Effects of the Serotonin Depletor Parachlorophenylalanine Upon Shock-Induced Aggression and Pressing Responses in Rats
Date of Award
Master of Arts
Dr. Frederick P. Gault
Dr. Arthur Snapper
Dr. David Lyon
Masters Thesis-Open Access
The literature concerning the effects of d, l-parachlorophenylalanine (PCPA) upon shock-induced aggression (SIA) is reviewed and found to be inconsistent. PCPA, a known serotonin depletor, has behavioral effects in a variety of other procedures which collectively suggest that PCPA should produce SIA enhancement. The present study was designed to analyze PCPA (300 mg/kg) effects upon SIA in rats restrained spatially close to an inanimate target and panel operandum. The results showed marked increases in both aggressive biting and panel pressing for several days following each PCPA treatment for each subject tested. These data were interpreted to indicate that serotonin depletion by PCPA does indeed enhance SIA but that this effect is not selective for aggression. Several potential controlling variables are suggested to account for previous failures to obtain SIA increases after PCPA. Principal among these are the methodological complications inherent in the "social" assay procedures employed in all previous PCPA-SIA studies. It is concluded that earlier accounts which emphasized differing neurochemical mediators across aggression assays may have been premature. Rather, procedural variables may be the critical determinants of variation in reported PCPA-aggression effects across studies.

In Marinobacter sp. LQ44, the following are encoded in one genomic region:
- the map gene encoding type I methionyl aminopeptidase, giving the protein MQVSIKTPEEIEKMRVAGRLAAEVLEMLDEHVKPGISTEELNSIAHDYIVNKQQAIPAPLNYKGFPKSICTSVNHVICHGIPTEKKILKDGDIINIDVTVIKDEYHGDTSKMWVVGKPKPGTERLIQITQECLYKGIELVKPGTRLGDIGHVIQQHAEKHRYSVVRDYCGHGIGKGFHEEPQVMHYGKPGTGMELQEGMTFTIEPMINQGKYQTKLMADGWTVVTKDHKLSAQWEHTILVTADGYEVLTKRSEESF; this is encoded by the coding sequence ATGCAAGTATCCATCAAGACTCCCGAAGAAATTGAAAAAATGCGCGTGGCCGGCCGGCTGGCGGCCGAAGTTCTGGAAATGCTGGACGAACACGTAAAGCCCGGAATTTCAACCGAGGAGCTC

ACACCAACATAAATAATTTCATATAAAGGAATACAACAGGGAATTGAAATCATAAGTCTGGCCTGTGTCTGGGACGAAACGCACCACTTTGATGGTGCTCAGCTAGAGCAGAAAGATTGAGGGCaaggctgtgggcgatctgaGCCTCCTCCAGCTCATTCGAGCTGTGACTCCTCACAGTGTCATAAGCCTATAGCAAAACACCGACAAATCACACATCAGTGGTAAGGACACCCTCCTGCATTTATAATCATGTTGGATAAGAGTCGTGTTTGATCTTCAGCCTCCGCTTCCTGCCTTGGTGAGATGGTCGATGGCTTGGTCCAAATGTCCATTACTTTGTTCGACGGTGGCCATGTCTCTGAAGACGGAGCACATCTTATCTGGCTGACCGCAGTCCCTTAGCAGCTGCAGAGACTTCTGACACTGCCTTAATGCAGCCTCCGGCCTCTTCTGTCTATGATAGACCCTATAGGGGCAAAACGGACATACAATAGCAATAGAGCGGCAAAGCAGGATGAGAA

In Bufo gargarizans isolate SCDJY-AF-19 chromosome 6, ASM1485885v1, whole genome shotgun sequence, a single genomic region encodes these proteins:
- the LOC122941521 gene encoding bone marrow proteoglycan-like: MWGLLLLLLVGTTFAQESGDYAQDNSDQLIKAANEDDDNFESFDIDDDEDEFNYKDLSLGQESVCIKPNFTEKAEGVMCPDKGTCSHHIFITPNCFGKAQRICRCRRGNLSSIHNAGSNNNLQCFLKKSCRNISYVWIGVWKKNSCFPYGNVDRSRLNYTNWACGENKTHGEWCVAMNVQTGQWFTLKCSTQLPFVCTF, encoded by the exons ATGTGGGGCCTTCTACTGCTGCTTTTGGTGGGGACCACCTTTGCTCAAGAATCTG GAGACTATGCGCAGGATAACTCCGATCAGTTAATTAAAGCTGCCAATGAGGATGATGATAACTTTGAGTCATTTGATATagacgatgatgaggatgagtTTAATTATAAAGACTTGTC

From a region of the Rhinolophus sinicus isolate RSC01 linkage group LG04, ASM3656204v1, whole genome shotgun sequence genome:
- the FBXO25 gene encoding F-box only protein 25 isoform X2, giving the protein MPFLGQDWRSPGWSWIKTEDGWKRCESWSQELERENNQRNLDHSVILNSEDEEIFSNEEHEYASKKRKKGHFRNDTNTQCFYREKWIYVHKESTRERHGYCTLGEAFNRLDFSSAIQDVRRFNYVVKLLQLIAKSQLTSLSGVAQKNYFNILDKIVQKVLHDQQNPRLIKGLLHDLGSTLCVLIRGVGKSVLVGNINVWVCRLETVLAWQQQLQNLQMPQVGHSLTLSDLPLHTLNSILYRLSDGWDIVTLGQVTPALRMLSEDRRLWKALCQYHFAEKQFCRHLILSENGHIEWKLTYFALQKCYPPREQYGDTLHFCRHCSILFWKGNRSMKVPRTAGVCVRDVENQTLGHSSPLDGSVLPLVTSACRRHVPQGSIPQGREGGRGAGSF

Sewell, Robert G., "Effects of the Serotonin Depletor Parachlorophenylalanine Upon Shock-Induced Aggression and Pressing Responses in Rats" (1982). Masters Theses. 1727.